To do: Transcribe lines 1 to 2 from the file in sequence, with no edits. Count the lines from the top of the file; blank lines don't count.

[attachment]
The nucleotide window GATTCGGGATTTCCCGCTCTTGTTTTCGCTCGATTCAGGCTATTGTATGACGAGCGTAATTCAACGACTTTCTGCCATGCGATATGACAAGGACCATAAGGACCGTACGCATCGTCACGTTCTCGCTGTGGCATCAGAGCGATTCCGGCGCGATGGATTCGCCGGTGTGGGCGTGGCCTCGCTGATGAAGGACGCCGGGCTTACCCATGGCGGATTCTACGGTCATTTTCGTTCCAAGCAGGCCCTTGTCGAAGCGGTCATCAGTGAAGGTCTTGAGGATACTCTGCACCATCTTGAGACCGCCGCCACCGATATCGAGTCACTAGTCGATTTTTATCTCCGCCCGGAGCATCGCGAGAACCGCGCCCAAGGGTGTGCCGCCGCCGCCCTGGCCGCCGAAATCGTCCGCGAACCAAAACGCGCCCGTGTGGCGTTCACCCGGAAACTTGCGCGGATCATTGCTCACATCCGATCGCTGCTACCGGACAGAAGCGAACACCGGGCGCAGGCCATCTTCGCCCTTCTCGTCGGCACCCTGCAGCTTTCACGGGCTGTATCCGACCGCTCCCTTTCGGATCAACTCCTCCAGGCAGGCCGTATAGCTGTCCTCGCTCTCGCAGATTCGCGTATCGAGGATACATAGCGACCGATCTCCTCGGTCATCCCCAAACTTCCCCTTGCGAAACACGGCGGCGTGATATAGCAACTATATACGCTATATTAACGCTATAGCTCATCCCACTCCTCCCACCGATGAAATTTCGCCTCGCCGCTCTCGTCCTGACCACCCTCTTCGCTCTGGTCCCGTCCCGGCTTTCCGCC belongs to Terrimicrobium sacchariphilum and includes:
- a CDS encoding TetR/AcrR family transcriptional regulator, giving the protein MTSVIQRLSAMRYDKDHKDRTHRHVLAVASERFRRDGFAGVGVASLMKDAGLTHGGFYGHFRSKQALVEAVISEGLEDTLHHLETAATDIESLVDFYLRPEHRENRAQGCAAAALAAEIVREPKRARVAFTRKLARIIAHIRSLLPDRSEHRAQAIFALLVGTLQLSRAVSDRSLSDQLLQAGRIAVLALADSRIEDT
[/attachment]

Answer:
The nucleotide window GATTCGGGATTTCCCGCTCTTGTTTTCGCTCGATTCAGGCTATTGTATGACGAGCGTAATTCAACGACTTTCTGCCATGCGATATGACAAGGACCATAAGGACCGTACGCATCGTCACGTTCTCGCTGTGGCATCAGAGCGATTCCGGCGCGATGGATTCGCCGGTGTGGGCGTGGCCTCGCTGATGAAGGACGCCGGGCTTACCCATGGCGGATTCTACGGTCATTTTCGTTCCAAGCAGGCCCTTGTCGAAGCGGTCATCAGTGAAGGTCTTGAGGATACTCTGCACCATCTTGAGACCGCCGCCACCGATATCGAGTCACTAGTCGATTTTTATCTCCGCCCGGAGCATCGCGAGAACCGCGCCCAAGGGTGTGCCGCCGCCGCCCTGGCCGCCGAAATCGTCCGCGAACCAAAACGCGCCCGTGTGGCGTTCACCCGGAAACTTGCGCGGATCATTGCTCACATCCGATCGCTGCTACCGGACAGAAGCGAACACCGGGCGCAGGCCATCTTCGCCCTTCTCGTCGGCACCCTGCAGCTTTCACGGGCTGTATCCGACCGCTCCCTTTCGGATCAACTCCTCCAGGCAGGCCGTATAGCTGTCCTCGCTCTCGCAGATTCGCGTATCGAGGATACATAGCGACCGATCTCCTCGGTCATCCCCAAACTTCCCCTTGCGAAACACGGCGGCGTGATATAGCAACTATATACGCTATATTAACGCTATAGCTCATCCCACTCCTCCCACCGATGAAATTTCGCCTCGCCGCTCTCGTCCTGACCACCCTCTTCGCTCTGGTCCCGTCCCGGCTTTCCGCC belongs to Terrimicrobium sacchariphilum and includes:
- a CDS encoding TetR/AcrR family transcriptional regulator, giving the protein MTSVIQRLSAMRYDKDHKDRTHRHVLAVASERFRRDGFAGVGVASLMKDAGLTHGGFYGHFRSKQALVEAVISEGLEDTLHHLETAATDIESLVDFYLRPEHRENRAQGCAAAALAAEIVREPKRARVAFTRKLARIIAHIRSLLPDRSEHRAQAIFALLVGTLQLSRAVSDRSLSDQLLQAGRIAVLALADSRIEDT